Medicaid is a government-funded health insurance program that provides treatment for low-income, elderly, and disabled individuals. As such, many veterans who fall below a certain income threshold may be eligible for Medicaid insurance. Medicaid provides healthcare coverage for more Americans than any other single health care plan in the U.S.1 The program is funded by both the federal government and state governments. Therefore, while federally funded, Medicaid is administered differently by each state, and your eligibility for coverage may vary depending on where you live.2
Table of Contents
- What is Medicaid?
- What Are the Benefits of Medicaid?
- Can Veterans Apply for Medicaid?
- Does Medicaid Cover Rehab?
- What is the Name of Medicaid in my State?
What is Medicaid?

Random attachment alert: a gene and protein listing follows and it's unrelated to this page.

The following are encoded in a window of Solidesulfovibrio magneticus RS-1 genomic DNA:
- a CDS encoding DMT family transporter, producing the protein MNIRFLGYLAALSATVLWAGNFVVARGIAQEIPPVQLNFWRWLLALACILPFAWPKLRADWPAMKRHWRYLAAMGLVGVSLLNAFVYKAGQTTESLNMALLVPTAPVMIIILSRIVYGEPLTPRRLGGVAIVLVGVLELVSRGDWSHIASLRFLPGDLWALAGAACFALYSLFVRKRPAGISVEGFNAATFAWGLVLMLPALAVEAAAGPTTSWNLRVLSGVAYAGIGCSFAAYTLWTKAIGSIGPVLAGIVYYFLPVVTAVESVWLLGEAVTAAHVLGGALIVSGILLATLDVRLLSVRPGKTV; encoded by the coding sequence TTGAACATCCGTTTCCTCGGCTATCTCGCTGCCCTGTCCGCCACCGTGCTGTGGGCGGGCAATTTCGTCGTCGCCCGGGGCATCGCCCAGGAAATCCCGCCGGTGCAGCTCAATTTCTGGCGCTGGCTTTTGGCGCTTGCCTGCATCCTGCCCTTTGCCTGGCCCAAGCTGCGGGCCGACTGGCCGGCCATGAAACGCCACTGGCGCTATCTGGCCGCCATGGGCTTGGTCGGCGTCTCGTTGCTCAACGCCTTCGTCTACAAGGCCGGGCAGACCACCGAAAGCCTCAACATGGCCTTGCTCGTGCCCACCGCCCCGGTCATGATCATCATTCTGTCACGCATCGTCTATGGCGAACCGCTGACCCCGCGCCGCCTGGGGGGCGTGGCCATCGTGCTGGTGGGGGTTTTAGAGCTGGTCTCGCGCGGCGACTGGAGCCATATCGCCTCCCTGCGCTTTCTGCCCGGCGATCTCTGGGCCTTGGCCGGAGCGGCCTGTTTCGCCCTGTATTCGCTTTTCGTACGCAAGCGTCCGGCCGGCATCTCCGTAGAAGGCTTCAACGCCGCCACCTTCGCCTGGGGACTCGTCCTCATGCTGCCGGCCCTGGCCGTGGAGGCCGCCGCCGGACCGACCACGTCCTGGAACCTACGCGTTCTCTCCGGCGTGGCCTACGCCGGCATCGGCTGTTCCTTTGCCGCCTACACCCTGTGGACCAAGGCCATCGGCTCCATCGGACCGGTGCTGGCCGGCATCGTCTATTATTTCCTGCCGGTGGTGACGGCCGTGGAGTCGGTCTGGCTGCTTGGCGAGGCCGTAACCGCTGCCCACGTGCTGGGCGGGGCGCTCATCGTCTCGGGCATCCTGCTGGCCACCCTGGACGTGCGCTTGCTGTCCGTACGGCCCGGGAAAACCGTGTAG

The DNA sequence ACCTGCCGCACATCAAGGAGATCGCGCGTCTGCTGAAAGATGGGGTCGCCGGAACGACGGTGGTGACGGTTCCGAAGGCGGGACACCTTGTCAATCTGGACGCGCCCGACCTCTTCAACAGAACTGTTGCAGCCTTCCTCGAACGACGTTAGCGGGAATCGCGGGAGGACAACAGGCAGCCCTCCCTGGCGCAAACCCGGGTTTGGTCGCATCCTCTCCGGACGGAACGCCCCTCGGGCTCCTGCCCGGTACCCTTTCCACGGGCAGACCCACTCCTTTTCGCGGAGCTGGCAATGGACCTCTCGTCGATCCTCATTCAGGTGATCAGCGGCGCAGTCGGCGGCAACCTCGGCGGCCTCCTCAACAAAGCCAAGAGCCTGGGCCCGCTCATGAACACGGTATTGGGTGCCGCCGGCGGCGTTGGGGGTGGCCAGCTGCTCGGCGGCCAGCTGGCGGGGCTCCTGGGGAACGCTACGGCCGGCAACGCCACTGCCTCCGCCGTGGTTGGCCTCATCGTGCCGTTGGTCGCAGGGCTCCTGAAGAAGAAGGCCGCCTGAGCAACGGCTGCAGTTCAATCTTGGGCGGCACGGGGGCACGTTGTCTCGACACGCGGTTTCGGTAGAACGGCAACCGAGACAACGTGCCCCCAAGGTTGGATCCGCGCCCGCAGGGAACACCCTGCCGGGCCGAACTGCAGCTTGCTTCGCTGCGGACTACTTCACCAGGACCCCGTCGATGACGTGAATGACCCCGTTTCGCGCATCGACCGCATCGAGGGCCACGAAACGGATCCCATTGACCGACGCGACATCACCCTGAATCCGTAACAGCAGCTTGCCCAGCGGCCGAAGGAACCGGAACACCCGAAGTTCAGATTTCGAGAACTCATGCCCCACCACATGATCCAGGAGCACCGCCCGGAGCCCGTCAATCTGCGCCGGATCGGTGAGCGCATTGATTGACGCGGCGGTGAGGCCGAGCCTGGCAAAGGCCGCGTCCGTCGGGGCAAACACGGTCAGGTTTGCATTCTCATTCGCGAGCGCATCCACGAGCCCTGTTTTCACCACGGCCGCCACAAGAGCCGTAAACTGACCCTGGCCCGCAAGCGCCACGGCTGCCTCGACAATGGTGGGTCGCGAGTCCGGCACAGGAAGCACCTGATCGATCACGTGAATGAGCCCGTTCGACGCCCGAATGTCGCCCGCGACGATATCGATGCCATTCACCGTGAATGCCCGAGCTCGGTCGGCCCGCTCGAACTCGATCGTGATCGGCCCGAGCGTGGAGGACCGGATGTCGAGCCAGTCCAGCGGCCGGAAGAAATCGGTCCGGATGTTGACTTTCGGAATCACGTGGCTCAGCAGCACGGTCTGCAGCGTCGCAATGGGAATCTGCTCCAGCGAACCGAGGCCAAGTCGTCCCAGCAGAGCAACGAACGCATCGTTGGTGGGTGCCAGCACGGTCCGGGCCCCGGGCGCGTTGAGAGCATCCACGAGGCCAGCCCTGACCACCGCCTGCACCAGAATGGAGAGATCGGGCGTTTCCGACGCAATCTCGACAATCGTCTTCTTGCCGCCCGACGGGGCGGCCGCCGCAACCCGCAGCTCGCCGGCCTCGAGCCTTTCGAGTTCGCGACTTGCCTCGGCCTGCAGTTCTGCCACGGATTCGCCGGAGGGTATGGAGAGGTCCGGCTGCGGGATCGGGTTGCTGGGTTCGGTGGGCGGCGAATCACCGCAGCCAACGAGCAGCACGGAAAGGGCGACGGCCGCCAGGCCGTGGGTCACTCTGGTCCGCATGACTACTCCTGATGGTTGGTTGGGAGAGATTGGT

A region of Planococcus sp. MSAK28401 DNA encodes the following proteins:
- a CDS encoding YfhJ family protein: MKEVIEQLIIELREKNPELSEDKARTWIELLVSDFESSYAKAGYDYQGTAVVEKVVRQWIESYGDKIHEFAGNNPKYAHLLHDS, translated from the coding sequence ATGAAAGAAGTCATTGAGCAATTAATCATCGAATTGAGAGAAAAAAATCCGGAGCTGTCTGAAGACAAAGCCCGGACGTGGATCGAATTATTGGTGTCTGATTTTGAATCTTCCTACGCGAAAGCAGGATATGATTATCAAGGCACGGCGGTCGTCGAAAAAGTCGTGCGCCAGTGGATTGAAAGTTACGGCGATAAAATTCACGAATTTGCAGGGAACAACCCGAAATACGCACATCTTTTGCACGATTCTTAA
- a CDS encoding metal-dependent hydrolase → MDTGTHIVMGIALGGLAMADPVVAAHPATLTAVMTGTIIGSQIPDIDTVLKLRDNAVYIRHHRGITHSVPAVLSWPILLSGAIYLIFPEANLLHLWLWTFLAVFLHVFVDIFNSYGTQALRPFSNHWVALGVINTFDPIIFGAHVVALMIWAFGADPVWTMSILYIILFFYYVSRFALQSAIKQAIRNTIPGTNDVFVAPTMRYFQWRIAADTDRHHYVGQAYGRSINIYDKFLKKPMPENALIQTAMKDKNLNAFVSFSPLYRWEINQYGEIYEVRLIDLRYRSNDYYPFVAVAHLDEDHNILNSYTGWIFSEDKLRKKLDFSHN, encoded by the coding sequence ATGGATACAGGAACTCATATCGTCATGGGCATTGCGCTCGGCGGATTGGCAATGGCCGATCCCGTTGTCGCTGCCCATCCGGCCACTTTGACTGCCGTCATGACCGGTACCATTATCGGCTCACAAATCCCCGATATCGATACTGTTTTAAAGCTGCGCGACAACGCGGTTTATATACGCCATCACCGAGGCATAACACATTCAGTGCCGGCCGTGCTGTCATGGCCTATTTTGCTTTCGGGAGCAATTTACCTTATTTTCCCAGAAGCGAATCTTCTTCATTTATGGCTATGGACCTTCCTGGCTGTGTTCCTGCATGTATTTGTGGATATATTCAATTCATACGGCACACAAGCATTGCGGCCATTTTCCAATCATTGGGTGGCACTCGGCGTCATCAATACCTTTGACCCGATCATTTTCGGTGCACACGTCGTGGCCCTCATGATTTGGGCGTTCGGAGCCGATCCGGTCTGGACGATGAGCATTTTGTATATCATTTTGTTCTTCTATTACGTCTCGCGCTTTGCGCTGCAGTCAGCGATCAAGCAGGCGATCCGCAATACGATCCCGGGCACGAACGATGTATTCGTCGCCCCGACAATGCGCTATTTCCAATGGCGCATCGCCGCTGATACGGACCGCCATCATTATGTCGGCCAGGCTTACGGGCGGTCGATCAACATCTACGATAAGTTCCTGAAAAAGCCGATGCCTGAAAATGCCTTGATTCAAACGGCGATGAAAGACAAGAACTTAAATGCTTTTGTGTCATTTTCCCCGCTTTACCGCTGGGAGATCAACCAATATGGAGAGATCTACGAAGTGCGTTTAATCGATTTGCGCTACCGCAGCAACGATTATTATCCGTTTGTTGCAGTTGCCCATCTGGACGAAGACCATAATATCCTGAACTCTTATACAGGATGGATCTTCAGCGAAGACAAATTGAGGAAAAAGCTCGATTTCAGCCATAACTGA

Medicaid covers an estimated 72 million Americans, many of whom are low-income, elderly, or disabled.1 Medicaid is not the same as Medicare, another government-sponsored health insurance program. Medicare covers people over the age of 65 and those with certain types of illnesses, regardless of income.3
Can I Have Medicaid and Medicare?
Some people qualify for both Medicare and Medicaid, which is known as dual eligibility. The rules for qualifying for dual eligibility are complex, but the good thing about having both Medicare and Medicaid is that any services that are not covered by one plan are generally covered by the other. People who are dual-eligible beneficiaries may have both Medicare Part A and/or Part B and are covered by Medicaid. In addition, some dual eligible participants have Medicare Savings Programs (MSPs). These MSPs pay such expenses as the Part A premiums, the deductibles for Part A and Part B, as well as coinsurance and copayments. However, the amount of this coverage does vary according to the type of program that the dual eligible participant has.3
In some cases, Medicare can have significant co-pays, but if you have both Medicare and Medicaid, you do not have to pay the co-pays.4